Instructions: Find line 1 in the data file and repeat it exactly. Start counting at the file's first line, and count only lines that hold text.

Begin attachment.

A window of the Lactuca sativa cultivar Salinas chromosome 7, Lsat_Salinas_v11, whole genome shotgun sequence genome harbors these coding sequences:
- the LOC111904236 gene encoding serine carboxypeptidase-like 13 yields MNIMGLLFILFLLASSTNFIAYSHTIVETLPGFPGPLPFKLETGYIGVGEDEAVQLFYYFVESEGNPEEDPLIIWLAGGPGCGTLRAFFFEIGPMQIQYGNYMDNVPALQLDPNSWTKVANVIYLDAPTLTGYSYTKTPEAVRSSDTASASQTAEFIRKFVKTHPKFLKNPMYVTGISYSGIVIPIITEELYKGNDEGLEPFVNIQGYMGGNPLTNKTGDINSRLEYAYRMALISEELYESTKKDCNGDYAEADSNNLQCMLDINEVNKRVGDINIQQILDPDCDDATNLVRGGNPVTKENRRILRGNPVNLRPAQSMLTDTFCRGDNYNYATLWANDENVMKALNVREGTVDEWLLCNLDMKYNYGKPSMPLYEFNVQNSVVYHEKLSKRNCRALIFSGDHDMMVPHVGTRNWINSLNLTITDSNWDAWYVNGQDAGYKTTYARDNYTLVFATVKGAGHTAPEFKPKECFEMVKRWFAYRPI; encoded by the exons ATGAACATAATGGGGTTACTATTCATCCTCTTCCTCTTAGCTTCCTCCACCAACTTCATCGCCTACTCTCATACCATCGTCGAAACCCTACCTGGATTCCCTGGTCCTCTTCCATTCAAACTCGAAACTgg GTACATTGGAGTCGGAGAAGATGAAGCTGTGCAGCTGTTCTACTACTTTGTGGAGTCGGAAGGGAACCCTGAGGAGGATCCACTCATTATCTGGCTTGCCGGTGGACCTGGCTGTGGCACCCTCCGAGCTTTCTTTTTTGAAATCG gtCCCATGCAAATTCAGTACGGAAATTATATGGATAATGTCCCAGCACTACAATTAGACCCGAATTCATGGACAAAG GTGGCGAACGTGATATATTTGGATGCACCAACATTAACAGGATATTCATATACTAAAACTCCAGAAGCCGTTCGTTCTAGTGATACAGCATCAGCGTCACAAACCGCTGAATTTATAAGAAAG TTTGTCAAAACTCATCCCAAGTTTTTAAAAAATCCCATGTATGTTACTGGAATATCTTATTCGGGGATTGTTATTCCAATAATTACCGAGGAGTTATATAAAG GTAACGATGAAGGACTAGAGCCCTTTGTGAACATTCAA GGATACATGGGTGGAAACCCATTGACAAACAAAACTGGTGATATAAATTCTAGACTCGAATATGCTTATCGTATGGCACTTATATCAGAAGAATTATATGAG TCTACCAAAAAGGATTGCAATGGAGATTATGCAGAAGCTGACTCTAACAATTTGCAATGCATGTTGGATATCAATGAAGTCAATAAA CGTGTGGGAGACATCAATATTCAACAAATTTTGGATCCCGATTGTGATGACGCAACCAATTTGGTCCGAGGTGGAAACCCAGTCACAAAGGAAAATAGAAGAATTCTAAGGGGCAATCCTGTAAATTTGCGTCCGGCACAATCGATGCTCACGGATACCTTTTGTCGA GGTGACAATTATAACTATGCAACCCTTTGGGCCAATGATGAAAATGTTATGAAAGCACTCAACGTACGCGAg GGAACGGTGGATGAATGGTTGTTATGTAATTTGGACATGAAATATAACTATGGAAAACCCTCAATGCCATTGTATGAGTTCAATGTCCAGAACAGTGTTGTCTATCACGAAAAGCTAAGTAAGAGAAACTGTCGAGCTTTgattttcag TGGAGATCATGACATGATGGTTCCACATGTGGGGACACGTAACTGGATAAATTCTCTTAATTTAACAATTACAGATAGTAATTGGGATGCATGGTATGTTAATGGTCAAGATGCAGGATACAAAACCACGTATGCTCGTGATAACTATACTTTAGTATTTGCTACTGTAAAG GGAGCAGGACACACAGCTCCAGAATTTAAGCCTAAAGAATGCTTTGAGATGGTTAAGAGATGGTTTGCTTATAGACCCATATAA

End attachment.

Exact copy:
A window of the Lactuca sativa cultivar Salinas chromosome 7, Lsat_Salinas_v11, whole genome shotgun sequence genome harbors these coding sequences: